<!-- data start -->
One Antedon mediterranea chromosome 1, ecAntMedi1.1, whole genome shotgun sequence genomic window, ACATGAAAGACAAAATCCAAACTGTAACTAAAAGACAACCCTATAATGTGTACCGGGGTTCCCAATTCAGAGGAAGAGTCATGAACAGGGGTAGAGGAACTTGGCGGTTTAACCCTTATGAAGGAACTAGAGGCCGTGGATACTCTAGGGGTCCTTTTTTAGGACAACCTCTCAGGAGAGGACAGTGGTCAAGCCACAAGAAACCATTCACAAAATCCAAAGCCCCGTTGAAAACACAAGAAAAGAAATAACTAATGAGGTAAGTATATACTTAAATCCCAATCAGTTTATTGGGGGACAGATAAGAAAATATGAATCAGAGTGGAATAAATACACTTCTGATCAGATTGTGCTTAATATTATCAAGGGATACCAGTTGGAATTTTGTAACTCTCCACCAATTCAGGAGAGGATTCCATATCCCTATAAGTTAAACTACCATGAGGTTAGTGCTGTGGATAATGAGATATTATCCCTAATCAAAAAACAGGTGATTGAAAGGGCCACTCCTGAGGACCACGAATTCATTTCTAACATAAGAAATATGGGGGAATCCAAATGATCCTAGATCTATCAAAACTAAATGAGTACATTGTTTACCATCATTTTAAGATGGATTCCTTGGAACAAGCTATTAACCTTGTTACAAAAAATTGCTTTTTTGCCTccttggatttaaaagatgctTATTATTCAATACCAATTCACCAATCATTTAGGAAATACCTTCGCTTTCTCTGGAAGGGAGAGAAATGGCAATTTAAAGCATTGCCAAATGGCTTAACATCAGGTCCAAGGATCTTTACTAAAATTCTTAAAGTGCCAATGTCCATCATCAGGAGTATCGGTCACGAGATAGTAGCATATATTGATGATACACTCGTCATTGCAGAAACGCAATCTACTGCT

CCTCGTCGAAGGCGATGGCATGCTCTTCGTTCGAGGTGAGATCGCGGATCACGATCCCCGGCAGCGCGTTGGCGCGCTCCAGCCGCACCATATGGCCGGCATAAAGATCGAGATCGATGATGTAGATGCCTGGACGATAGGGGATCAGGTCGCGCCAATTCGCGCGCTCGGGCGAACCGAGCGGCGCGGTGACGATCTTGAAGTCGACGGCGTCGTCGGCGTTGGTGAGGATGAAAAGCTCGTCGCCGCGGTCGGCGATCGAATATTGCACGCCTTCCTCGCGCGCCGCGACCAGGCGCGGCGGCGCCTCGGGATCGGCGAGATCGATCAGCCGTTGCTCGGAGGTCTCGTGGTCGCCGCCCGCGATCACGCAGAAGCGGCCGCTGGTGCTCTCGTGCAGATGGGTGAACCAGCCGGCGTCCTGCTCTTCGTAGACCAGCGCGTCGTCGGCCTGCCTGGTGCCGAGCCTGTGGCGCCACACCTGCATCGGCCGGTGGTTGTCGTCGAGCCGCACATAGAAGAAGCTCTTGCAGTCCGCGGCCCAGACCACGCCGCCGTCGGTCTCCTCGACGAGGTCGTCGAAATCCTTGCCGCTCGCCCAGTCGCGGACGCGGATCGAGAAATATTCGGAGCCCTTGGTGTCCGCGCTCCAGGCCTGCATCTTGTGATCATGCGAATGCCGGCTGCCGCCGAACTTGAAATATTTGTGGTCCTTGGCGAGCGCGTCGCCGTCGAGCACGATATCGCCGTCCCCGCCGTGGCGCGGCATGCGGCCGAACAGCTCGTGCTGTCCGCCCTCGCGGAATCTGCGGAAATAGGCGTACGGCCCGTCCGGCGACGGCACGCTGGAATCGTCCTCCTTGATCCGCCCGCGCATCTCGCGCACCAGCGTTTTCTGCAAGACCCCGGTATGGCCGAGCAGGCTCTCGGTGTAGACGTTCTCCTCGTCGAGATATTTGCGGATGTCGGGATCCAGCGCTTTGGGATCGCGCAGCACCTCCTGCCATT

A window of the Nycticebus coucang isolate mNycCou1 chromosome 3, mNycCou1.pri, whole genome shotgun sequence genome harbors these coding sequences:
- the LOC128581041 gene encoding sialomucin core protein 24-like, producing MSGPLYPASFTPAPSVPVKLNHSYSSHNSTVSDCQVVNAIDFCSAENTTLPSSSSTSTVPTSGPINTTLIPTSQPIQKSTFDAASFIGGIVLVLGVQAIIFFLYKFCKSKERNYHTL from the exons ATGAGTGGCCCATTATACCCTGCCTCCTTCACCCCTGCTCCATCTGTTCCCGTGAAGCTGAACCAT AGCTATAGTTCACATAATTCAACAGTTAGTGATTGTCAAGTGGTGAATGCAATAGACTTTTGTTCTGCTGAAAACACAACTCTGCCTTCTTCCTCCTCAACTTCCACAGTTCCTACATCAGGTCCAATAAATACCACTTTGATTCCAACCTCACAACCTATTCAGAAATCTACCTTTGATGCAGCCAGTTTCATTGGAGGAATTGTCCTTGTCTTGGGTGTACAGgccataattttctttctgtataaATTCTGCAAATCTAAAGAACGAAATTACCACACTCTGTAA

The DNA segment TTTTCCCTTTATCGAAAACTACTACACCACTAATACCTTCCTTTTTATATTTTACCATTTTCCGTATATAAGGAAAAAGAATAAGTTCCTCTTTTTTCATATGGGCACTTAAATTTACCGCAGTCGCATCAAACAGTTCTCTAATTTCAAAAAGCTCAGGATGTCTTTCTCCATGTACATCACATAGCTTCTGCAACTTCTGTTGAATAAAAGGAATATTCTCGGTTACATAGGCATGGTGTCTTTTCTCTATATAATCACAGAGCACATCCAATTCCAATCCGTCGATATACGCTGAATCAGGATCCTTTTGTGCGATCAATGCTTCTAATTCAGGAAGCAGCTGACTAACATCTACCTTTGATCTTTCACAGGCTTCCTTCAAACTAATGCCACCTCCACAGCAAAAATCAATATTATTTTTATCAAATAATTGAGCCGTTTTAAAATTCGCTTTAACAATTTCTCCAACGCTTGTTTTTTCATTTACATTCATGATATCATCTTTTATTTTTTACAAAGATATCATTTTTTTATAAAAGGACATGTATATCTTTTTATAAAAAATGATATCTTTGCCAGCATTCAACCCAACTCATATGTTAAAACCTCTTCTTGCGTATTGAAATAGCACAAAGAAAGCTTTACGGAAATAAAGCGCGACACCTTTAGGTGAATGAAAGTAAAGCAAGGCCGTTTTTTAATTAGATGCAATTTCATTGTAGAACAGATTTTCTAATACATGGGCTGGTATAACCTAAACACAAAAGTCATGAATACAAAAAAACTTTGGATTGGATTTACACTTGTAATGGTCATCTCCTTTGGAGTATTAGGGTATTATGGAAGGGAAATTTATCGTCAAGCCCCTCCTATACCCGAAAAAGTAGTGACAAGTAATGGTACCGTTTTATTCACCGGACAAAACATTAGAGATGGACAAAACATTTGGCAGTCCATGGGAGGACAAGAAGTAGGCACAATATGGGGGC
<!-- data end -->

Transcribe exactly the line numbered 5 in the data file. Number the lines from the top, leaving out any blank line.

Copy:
The DNA segment TTTTCCCTTTATCGAAAACTACTACACCACTAATACCTTCCTTTTTATATTTTACCATTTTCCGTATATAAGGAAAAAGAATAAGTTCCTCTTTTTTCATATGGGCACTTAAATTTACCGCAGTCGCATCAAACAGTTCTCTAATTTCAAAAAGCTCAGGATGTCTTTCTCCATGTACATCACATAGCTTCTGCAACTTCTGTTGAATAAAAGGAATATTCTCGGTTACATAGGCATGGTGTCTTTTCTCTATATAATCACAGAGCACATCCAATTCCAATCCGTCGATATACGCTGAATCAGGATCCTTTTGTGCGATCAATGCTTCTAATTCAGGAAGCAGCTGACTAACATCTACCTTTGATCTTTCACAGGCTTCCTTCAAACTAATGCCACCTCCACAGCAAAAATCAATATTATTTTTATCAAATAATTGAGCCGTTTTAAAATTCGCTTTAACAATTTCTCCAACGCTTGTTTTTTCATTTACATTCATGATATCATCTTTTATTTTTTACAAAGATATCATTTTTTTATAAAAGGACATGTATATCTTTTTATAAAAAATGATATCTTTGCCAGCATTCAACCCAACTCATATGTTAAAACCTCTTCTTGCGTATTGAAATAGCACAAAGAAAGCTTTACGGAAATAAAGCGCGACACCTTTAGGTGAATGAAAGTAAAGCAAGGCCGTTTTTTAATTAGATGCAATTTCATTGTAGAACAGATTTTCTAATACATGGGCTGGTATAACCTAAACACAAAAGTCATGAATACAAAAAAACTTTGGATTGGATTTACACTTGTAATGGTCATCTCCTTTGGAGTATTAGGGTATTATGGAAGGGAAATTTATCGTCAAGCCCCTCCTATACCCGAAAAAGTAGTGACAAGTAATGGTACCGTTTTATTCACCGGACAAAACATTAGAGATGGACAAAACATTTGGCAGTCCATGGGAGGACAAGAAGTAGGCACAATATGGGGGC